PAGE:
To this end, the researchers rolled out a nationwide retrospective cohort study in Japan and extracted data from the Japan Organ Transplant Network Database. They included all deceased organ donors from July 17, 2010, to August 31, 2022. Within this cohort, they specifically selected those donors who had at least one instance of cardiac arrest and divided them based on whether they received ECPR or not and the type of donation (after brain death or circulatory death). Researchers then compared the ECPR and non-ECPR groups in terms of the timeline of the organ donation process, from admission to organ procurement, and graft survival rates.

Notably, patients under ECMO treatment could not be diagnosed with brain death in Japan until revised guidelines were implemented on January 1, 2024. So, during this study, only patients decannulated from veno-arterial (VA) ECMO could be diagnosed with brain death.

A total of 370 donors were diagnosed with brain death after an instance of cardiac arrest. Among them, 7.0% of the patients underwent ECPR, and 93.0% did not. In the ECPR group, patients were on the VA ECMO support for a median duration of three days. Compared to the non-ECPR group, the ECPR group faced significantly longer intervals from hospital admission to organ procurement (13 days versus 9 days), indicating the delayed opportunity for organ donation.

Explaining the observed results for each organ, Dr. Yumoto says, “In our examination, we found that the lung graft survival rates were much lower in the ECPR group than in the non-ECPR group. Meanwhile, the graft survival rates of other organs were not significantly different.”

Of the 160 donors who experienced circulatory death, 27 underwent ECPR, while 133 did not. The interval from hospital admission to organ procurement and the graft survival rates were not significantly different between the ECPR and non-ECPR groups.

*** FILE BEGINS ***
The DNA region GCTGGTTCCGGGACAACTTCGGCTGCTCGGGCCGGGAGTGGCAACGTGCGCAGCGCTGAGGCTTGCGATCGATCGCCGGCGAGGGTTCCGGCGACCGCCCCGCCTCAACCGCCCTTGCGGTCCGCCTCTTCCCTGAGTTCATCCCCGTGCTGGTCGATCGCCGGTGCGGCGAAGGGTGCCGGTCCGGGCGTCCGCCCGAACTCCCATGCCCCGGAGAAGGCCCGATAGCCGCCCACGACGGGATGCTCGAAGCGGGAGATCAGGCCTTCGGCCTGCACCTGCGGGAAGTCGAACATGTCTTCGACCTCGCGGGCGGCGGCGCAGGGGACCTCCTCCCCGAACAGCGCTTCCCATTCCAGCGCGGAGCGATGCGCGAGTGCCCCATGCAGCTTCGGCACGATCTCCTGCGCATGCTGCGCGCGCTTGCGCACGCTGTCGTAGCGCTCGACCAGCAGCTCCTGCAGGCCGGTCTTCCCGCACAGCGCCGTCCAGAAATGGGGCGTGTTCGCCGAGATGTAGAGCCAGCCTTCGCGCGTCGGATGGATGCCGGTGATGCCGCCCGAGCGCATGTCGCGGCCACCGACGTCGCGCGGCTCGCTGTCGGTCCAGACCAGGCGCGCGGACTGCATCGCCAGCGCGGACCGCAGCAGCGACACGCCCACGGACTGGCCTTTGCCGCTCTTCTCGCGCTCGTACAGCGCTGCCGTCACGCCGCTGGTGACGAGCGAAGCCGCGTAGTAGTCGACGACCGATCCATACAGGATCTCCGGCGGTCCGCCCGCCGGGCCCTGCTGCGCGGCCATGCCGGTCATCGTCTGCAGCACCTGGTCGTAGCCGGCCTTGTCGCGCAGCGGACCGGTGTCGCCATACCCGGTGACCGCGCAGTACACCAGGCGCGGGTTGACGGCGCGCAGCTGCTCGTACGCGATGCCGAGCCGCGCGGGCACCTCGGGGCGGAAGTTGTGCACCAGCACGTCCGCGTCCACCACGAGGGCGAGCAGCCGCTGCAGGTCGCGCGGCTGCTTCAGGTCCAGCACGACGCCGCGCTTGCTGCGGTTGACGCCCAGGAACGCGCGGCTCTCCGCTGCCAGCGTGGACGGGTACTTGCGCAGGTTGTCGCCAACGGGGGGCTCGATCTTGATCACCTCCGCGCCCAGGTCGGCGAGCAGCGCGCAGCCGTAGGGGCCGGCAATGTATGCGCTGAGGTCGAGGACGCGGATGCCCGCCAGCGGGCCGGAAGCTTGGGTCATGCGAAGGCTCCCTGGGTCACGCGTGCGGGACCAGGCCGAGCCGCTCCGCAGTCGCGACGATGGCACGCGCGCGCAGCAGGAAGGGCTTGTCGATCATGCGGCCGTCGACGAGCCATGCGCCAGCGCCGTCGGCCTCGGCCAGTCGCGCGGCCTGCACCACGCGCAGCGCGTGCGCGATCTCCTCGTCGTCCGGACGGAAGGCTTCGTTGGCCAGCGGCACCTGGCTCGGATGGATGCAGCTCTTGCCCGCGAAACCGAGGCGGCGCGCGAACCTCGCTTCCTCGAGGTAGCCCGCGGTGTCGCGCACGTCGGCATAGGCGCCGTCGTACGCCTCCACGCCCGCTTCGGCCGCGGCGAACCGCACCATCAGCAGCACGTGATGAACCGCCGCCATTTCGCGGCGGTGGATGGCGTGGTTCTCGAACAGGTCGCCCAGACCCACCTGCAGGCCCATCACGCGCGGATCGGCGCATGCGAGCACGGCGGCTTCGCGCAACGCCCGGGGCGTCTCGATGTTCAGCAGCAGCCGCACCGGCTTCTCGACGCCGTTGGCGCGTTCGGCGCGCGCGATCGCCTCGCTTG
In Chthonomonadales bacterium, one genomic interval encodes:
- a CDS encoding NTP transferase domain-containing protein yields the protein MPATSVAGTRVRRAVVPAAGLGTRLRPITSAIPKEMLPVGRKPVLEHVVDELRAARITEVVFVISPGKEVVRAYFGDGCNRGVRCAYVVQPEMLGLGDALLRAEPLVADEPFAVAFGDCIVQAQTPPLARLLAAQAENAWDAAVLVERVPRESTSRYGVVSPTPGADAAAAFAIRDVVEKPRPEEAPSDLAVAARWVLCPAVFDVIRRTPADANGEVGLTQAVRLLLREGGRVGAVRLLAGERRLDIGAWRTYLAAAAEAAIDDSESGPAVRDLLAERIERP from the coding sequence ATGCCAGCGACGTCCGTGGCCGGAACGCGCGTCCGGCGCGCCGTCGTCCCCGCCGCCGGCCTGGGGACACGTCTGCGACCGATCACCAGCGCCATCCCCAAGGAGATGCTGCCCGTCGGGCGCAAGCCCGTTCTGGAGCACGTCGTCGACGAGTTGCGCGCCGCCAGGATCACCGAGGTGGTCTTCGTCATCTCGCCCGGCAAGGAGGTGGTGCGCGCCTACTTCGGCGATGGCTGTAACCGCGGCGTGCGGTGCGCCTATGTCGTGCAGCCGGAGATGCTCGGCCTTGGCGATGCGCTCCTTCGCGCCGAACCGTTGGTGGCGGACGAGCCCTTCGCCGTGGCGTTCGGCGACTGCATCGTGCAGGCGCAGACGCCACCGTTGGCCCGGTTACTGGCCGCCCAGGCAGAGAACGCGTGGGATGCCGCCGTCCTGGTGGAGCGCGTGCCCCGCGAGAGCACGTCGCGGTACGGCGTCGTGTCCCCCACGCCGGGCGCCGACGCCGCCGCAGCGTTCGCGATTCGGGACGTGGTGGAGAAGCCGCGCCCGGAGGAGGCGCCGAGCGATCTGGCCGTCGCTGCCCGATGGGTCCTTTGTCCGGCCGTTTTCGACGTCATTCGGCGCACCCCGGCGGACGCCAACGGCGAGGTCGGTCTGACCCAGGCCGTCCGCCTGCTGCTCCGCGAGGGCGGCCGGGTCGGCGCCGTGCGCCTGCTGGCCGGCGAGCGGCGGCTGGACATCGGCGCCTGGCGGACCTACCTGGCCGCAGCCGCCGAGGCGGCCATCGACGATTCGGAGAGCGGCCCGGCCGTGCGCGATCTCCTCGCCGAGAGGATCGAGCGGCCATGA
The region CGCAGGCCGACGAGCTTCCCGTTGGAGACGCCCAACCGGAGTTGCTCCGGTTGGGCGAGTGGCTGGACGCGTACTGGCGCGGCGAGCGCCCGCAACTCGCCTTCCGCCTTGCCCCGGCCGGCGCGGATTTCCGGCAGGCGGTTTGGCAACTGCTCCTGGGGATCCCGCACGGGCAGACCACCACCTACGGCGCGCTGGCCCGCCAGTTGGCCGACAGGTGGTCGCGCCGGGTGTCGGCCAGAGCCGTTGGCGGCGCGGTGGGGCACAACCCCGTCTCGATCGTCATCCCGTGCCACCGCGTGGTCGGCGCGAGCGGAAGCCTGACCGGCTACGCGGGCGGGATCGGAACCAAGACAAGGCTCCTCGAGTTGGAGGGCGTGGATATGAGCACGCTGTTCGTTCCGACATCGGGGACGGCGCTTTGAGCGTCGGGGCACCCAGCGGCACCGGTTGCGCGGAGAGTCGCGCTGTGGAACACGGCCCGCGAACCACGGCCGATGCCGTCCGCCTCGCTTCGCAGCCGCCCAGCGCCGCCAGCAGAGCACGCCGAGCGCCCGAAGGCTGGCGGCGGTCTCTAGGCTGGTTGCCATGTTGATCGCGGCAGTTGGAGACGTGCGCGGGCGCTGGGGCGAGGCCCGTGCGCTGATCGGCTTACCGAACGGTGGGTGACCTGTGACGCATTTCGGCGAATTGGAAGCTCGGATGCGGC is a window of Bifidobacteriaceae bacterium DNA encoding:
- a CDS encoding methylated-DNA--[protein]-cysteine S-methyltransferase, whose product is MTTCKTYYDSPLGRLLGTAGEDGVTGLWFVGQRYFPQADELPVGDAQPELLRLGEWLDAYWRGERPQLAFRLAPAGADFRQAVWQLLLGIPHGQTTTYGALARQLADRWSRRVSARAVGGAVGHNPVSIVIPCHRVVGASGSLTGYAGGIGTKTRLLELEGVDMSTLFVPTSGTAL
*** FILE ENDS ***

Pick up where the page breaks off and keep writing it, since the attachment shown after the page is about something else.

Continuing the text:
Irrespective of the cause of death (brain or circulatory), the number of organs donated was similar.

Considering these findings, using ECPR may be a potential way to address organ shortage as it could increase the number of viable organs for transplantation.

As Dr. Yumoto concludes, “Our study underscores the need to provide appropriate information regarding organ donation as one of the options for end-of-life care, regardless of ECMO treatment as well as for training and education of clinicians in emergency or critical care settings so that the organ donation processes can be optimized.”

Release URL:

Title of original paper: Organ donation after extracorporeal cardiopulmonary resuscitation: a nationwide retrospective cohort study
Journal: Critical Care

Contact Person:Tetsuya Yumoto
Dr. Tetsuya Yumoto is a Senior Lecturer at the Department of Emergency, Critical Care, and Disaster Medicine and the Faculty of Medicine, Dentistry, and Pharmaceutical Sciences at Okayama University. He received his Ph.D. (2015) and Doctor of Medicine from Okayama University. He has published more than 100 empirical studies focusing on emergency medicine, out-of-hospital cardiac arrest, organ donation, extracorporeal cardiopulmonary resuscitation, brain injury, trauma, and sepsis. He is a member of the Japanese Association for Acute Medicine, the Society of Intensive Care Medicine, the Japanese Association for the Surgery of Trauma, and the Japan Society for Transplantation.